Argus title : We must speak out over NHS
Party leaders are squaring up to each other over Britain’s Health Services. Cameron claims the Conservative Party’s commitment to the NHS is absolute. Brown cites record Labour investment in health and remind us of the appalling record of previous Conservative governments.
Such Olympian squabbling cuts very little ice with ordinary people. So does the information that the Treasury has very nearly matched European spending on health. The difficulty, as we are all coming to realise, is how the government has spent the money.
Enormous sums have been expended on increasing the salaries of already well paid GPs and consultants. When negotiating contracts, the government allowed GPs to award their own salaries, saying they “run their own businesses”. As a consequence, GP salaries have increased by 30%, while at the same time out of hours services have decreased.
Vast sums have been squandered on developing a complex national computer system which many clinicians fear may work. Meanwhile, expenditure on patient care has been mercilessly squeezed.
The damage to standards is obvious to those who use the NHS. All too often patients and their families don’t know what to do about bad experiences. Some are too distressed to take action. Others are too loyal to complain. Though appalled by the incompetence, poor management and callous indifference that they encounter, they recognise the deep commitment and selfless professionalism of many NHS staff. So they say nothing.
However, people are beginning to speak out. The Argus recently reported the experience of 2 elderly patients whose dentures were lost while they were receiving inpatient treatment at the Royal Sussex County Hospital (RSCH). These complaints were not petty. They were inconvenienced and humiliated, their recovery put at risk because their capacity to eat was compromised.
Joan Gwynne-Smith’s son said that when he first mentioned the loss of his 86 year old mother’s dentures to staff they appeared uninterested and “shrugged their shoulders as if to say what do you want me to do about it?”
Though the hospital has now said that it will reimburse the cost Mrs Gwynne-Smith’s new dentures, when Mike Wilson contacted the Argus to report that his mother Mary Wilson had also lost her dentures in the same ward, the hospital showed signs of irritation. A Trust spokesperson said “the Trust is not always responsible for loss of personal property”. She said the Trust recommends the use of denture pots but that Mrs Wilson “chose to wrap them in tissue” adding “it is likely they were mistaken for an item of rubbish”.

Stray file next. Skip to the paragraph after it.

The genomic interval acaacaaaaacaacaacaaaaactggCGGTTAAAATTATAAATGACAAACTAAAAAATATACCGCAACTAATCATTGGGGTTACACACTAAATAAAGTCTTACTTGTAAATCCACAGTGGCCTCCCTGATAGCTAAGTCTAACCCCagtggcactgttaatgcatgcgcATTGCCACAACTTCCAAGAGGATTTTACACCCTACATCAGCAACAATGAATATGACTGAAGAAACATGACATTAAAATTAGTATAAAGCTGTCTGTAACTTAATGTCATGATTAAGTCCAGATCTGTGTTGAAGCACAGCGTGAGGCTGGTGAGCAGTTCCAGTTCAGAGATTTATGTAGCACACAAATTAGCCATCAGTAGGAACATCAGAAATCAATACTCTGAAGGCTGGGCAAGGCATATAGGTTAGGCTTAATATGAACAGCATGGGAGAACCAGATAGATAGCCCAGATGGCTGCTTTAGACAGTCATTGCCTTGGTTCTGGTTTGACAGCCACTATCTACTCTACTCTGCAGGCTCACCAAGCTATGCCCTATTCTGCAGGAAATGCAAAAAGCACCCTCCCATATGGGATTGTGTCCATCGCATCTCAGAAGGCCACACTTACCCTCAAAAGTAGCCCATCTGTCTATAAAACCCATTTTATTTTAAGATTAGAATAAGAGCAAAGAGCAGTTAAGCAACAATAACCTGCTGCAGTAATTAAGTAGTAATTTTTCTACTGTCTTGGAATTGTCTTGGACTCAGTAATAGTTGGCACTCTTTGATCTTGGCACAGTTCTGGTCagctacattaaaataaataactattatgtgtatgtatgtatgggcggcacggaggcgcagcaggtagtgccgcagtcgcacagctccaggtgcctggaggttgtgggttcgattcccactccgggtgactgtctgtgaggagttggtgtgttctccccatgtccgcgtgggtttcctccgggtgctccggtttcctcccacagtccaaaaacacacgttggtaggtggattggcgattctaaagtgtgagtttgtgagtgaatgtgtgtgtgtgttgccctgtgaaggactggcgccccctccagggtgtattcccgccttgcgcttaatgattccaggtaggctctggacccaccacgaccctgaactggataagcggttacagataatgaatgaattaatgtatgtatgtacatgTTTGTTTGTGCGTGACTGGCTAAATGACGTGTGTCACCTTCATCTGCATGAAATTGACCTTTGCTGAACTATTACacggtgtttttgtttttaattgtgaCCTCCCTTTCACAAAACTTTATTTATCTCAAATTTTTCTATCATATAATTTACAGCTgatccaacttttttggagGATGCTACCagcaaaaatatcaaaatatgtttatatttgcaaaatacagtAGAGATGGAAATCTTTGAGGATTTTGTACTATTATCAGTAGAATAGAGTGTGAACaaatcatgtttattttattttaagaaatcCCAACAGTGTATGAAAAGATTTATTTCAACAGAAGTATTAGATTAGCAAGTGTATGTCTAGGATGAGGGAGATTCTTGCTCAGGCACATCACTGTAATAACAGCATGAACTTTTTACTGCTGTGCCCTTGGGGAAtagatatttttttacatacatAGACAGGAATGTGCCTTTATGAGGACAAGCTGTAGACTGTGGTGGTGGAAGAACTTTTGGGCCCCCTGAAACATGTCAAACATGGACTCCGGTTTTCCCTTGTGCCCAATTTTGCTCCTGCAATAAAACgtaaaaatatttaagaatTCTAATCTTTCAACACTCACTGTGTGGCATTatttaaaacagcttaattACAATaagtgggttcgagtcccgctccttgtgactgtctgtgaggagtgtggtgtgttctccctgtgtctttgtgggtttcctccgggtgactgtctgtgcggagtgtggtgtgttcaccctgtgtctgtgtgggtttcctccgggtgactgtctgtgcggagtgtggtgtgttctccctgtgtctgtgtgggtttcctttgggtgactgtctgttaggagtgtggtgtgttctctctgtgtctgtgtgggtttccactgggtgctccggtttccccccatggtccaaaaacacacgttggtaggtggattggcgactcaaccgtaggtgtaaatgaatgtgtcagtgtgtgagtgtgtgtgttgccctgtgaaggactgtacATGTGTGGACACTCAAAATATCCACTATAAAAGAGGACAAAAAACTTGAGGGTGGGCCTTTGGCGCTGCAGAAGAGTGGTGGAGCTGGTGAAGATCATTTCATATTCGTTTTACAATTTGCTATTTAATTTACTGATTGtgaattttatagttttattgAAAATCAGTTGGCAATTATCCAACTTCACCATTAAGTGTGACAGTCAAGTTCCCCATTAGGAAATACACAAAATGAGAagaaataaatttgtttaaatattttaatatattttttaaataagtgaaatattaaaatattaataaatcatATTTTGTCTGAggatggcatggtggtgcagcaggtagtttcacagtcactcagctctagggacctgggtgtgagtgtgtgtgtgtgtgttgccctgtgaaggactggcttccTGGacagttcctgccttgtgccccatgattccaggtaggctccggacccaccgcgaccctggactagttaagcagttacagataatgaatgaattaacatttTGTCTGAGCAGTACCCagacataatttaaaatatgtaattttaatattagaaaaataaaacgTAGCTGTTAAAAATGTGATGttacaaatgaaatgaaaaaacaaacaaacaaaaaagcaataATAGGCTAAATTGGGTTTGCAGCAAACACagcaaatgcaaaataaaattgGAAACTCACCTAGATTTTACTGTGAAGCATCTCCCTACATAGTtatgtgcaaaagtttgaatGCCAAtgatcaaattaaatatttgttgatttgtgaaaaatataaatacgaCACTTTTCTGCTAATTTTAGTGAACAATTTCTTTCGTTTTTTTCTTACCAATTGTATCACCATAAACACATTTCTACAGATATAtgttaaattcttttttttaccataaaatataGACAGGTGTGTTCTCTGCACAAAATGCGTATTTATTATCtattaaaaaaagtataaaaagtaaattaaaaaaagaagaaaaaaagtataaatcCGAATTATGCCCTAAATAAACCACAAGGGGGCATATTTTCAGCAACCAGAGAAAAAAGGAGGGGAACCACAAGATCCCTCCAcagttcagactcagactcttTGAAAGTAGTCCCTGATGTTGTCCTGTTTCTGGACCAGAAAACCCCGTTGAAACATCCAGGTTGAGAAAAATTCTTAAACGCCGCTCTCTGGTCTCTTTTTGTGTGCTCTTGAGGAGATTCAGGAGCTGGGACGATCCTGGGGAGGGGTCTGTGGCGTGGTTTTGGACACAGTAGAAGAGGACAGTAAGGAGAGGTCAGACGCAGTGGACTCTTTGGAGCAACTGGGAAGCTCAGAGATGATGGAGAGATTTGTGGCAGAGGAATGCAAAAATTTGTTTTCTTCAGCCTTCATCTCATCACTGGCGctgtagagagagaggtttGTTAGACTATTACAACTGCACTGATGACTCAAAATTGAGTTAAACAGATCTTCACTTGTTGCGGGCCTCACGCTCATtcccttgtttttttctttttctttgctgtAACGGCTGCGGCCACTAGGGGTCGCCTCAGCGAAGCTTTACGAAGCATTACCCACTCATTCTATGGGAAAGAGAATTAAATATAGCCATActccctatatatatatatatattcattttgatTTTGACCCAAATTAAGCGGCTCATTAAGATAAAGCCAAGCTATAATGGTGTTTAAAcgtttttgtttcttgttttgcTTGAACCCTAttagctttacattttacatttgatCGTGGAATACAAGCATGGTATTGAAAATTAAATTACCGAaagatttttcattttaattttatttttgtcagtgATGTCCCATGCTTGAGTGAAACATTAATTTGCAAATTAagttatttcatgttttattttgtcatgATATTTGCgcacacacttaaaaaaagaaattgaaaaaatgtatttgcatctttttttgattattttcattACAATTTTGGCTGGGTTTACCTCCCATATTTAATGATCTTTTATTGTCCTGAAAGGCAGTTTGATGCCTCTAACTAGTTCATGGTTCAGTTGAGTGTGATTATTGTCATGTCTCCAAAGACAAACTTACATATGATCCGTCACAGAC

It does not appear to have occurred to either nurses or administrators that confused elderly people may have difficulty understanding or remembering a request to use denture pots or that sick people with limited mobility may experience difficulty in reaching them.
It is predictable that modest elderly patients would wish to wrap dentures in tissue rather than have them on display. It surely should not be beyond the capacity of any properly trained and supervised cleaner to ensure that they are not thrown away.
My husband reminded me that during his mother’s last illness at Worthing General Hospital, her glasses and cups of tea were regularly placed out of reached on the paralysed side of her body. My husband would buy her orange juice, which she liked, only to find it had been neatly placed in a locker which was also out of reach.
Some of my late father’s experiences in the RSCH and Brighton General Hospital were similar to those of Mrs Gwynne-Smith. In the course of two or three admissions he lost 3 pairs of pyjamas and two pairs of spectacles. The staff were as casual about his loss as those who dealt with her, commenting that items “must have got caught up in the bedding”.
A sympathetic nurse told us not to bring in my father’s own pyjamas, but to let him wear hospital issue. Reluctantly we did so, but at the cost of his dignity, because they rarely fitted and often gaped.
There was never any suggestion the hospital might compensate him for the inconvenience or expense of replacing his glasses. In fact, there was just a hint that a demented old man didn’t really need them. Staff seemed indifferent to the fact that he was blind in one eye and completely disorientated without them.